Monday, December 13, 2010

The 80-20 Rule and How it Affects Your Training, Part 2

Last week, in Part 1, I discussed how roughly 20 percent of the exercises you perform in a workout will be responsible for approximately 80 percent of your results.  This may be an easy concept to grasp mentally, but a very difficult concept to execute.  Many of us feel that if we want to achieve maximum results, we should perform as many exercises as possible in a given week in order to "cover all the bases."  Besides, what's the point in having an abunbance of machines if it's not worth it to use all of them?


Trust me: if you focus on just a few different movement patterns each week, your results will eclipse the gains made by performing as many exercises as possible in a day/week.  You may be asking "Well, what are the key exercises that will produce the greatest possible gains?"  They are:
  • Squats (and their variations ex. single-leg movements such as lunges and split squats)
  • Deadlifts 
  • Pulling (think dumbbell rows, cable rows, pullups, lat pulldowns, etc.)
  • Pressing (pushup variations, military/overhead presses, bench variations, etc.)
  • Core (hint: not sit-ups)
Speaking of squatting, I love this video.  It shows a girl completely pwning (that's nerd-speak for "owning") a male in the weight room.  She's doing full squats to parallel while the guy in the corner does 1/4 squats (using the same weight) with the pad between his shoulders and the barbell.  (Side note: women can - and should! - lift weights and still be sexy and feminine.  I know most of the SAPT women understand this, but I'm still shocked at the misconceptions I hear touted on a regular basis.  More on this in a future post)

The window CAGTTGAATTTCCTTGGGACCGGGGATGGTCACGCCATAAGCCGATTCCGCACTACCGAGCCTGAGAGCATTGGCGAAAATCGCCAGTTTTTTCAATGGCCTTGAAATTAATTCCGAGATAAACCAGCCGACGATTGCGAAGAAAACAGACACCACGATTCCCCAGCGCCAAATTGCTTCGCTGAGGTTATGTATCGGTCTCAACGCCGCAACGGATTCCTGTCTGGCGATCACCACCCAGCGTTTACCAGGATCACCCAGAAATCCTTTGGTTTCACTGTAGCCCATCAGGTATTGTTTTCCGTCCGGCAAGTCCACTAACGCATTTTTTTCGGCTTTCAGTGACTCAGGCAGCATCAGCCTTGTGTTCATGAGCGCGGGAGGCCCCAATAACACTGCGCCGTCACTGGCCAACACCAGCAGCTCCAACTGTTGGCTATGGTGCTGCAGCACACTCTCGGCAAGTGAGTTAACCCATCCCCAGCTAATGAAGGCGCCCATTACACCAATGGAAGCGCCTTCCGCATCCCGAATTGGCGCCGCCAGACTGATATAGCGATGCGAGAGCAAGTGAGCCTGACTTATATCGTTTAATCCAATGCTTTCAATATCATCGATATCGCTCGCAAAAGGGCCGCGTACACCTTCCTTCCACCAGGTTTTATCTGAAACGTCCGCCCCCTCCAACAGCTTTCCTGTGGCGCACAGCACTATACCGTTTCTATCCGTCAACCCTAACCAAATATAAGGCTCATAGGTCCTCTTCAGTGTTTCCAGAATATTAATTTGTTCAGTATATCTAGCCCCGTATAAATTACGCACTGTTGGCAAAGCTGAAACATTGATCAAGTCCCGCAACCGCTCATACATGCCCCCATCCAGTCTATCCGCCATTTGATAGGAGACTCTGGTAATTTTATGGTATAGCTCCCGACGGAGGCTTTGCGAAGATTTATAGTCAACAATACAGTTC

Anyway, if you center your training around those 5 movement patterns, you can't go wrong.  This applies to athletic performance, muscle gain, fat loss, you name it.  The sets, reps, rest period, etc. will determine the training effect received. 

Something else to keep in mind: if performing an exercise will provide a 10% stimulus, but produce 20% fatigue, it's NOT WORTH doing.  There are many exercises that are very neurologically taxing (especially if executed incorrectly), but don't produce very much from a results standpoint.  This can also be the case with how you perform an exercise.  Once your performance on a lift diminishes (i.e. you can't complete the reps with perfect form), STOP the set.  Making a habit of grinding reps is fool-proof recipe for failure.

The workout must also not be so long and voluminous (containing superfluous exercises) that the majority of the training session is done in a state of fatigue.  This will ingrain bad habits - "just going through the motions" with an exercise, executing reps with sloppy technique, etc. - and also dramatically tax the CNS (central nervous system) so that recovery is sub-par.

This post could literally go on and on, but I'll stop it here.

Bottom Line: It is better to perform fewer exercises with intensity and perfect technique than to perform more exercises with sloppy form in a state of fatigue.  And even if you don't feel fatigued, there are hormonal shifts that take place when the volume of exercises becomes too high (ex. cortisol, a stress hormone, will rise sharply) that will negatively affect your results.  So, it is possible to actually gain body fat over time, or lose strength and power output if one consistently trains incorrectly.  So, you know those extra sets of sit-ups or bench presses you're doing?  Those can actually hurt you rather than help you!

Ok, now I'm stopping for real.


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